Hanhart 417 ES Welcomes Return of Flyback Movement

Hanhart continues to iterate on the modern rendition of their iconic 417 ES, which they brought back in earnest in 2020, with the release of a proper panda dial this week, and the introduction of a new handwound Sellita AMT base flyback chronograph movement. The new releases celebrate the 140th anniversary of Hanhart in a fitting manner, embracing their heritage in a modern way. The new watches will join the 417 ES family as regular production models, with both the 42mm case and the 1954 39mm case sizes being represented, each getting both black and white dial colorways. 

The new watches are of course based on the watch officially issued to German pilots, the 417 with flyback function utilizing their own caliber 41, which they produced until the ‘60s. The latest variants come equipped with the AMT5100 M, a relatively new unit from the AMT arm of Sellita. The movement has been used within the Carl F. Bucherer Manero Flyback chronograph previously, and now makes its way into the Hanhart at a bit more of an approachable price point. The movement is relatively new, and represents something of a step forward in terms of capabilities for Sellita.

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The AMT5100 ditches the cam operated chronograph for a column wheel equipped version with flyback capabilities, a combo previously absent from the Sellita catalog. The movement is an exciting development for the manufacturer, and could be the first step in a new generation of slightly higher end movements. Given the reputation Sellita has built since the early 2000s I’d give this movement a leg up over similarly new offerings from other manufacturers, but ultimately time will tell just how many kinks will need to be ironed out, if any. According to this interview with Dr. Sébastien Chaulmontet by Chrono24, the brand’s movements are “nearly 100% on par with ETA.”

Finishing looks on par with the highest grade Sellita offerings, though you’ll only find an exhibition caseback on the 42mm model. The 39mm variant gets a closed caseback with anti-magnetic properties (up to 16.000 A/m), which would otherwise be within the case itself, causing a thicker overall measurement. Both the 39mm and 42mm case options clock in at 13.3mm in total thickness, while the former measures 46mm from lug to lug, and the latter measures 49.75mm.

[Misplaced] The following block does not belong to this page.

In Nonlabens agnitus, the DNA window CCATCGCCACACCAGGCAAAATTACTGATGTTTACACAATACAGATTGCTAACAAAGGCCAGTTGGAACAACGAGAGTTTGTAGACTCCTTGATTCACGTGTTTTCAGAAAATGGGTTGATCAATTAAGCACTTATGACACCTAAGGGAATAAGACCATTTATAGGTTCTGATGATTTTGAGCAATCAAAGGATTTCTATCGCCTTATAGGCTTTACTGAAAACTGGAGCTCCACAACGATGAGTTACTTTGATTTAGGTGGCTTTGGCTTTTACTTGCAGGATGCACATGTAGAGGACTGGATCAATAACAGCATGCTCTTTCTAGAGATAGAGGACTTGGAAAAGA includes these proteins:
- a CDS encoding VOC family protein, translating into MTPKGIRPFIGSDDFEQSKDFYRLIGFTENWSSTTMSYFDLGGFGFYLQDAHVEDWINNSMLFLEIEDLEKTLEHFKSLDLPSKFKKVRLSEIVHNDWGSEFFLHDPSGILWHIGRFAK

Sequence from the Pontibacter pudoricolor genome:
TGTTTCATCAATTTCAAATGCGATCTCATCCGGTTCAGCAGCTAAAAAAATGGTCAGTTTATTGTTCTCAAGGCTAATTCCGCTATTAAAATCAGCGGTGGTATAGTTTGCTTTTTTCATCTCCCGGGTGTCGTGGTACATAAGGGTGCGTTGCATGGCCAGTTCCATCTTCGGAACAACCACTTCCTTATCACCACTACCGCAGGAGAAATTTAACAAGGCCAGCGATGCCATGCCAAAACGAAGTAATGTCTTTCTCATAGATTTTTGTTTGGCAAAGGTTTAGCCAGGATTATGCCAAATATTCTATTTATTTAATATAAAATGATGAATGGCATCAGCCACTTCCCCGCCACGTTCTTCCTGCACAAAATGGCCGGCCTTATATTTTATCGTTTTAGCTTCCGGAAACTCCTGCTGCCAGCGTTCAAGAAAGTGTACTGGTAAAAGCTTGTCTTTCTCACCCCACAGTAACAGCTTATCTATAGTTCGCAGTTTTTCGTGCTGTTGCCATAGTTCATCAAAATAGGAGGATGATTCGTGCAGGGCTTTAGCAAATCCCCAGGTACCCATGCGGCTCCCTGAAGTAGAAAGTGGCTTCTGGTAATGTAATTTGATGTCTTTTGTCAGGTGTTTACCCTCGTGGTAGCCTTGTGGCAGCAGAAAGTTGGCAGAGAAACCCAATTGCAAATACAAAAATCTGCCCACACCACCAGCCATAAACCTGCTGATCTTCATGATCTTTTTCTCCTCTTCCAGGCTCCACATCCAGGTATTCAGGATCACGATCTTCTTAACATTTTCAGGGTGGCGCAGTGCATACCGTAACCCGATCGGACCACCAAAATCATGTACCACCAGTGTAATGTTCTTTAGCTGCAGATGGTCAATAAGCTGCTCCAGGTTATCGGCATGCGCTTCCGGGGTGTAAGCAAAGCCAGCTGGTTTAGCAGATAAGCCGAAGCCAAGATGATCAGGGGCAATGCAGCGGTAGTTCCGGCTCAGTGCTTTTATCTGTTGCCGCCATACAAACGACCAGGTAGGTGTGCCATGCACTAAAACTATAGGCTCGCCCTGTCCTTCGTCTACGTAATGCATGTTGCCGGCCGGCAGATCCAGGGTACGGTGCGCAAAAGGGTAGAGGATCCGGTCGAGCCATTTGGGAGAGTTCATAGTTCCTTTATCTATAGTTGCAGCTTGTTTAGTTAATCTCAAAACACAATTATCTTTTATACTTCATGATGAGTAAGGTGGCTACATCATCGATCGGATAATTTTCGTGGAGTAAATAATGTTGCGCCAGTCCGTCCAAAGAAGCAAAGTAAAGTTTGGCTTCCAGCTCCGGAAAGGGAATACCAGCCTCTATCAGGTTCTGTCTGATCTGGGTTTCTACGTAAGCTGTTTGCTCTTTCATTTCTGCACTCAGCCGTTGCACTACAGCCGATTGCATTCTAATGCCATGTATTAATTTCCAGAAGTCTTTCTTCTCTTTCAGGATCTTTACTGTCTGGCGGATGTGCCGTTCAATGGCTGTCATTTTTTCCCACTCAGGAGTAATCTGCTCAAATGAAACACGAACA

Our favorite details of the 417 ES are the dial design and coin edge bezel, and both are preserved with these new models. The dial welcomes a ‘true panda’ look, with filled sub dials that contrast with the base dial color, meaning the white dial gets solid black sub dials, and the black dial gets solid white sub dials. This brings a huge amount of character to the watch without losing an ounce of the appeal inherent in the design overall. The red notch at 12 o’clock remains on the bezel for the perfect amount of colorful contrast to the otherwise hue-less affair. 

Okay so this watch represents a relatively big leap for a watch like this, and a welcome move back into the brand’s roots, and perhaps most impressively the price for these flyback models has risen just $320 over the existing 417 ES, coming in at $2,560 for the both the 1954 (39mm) and the 42mm examples. Now, you’re not really gaining a practical benefit here, but I’d say you’re getting your money’s worth in complexity and historical significance to this particular watch. Plus, it’s just that much more fun than your bog standard chronograph. More on the new 417 ES Flyback chronographs from Hanhart

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Blake is a Wisconsin native who’s spent the past decade covering the people, products, and brands that make the watch world a little more interesting. Blake enjoys the practical elements that watches bring to everyday life, from modern Seikos to vintage Rolex. He is an avid writer and photographer with a penchant for classic cars, non-fiction literature, and home-built mechanical keyboards.
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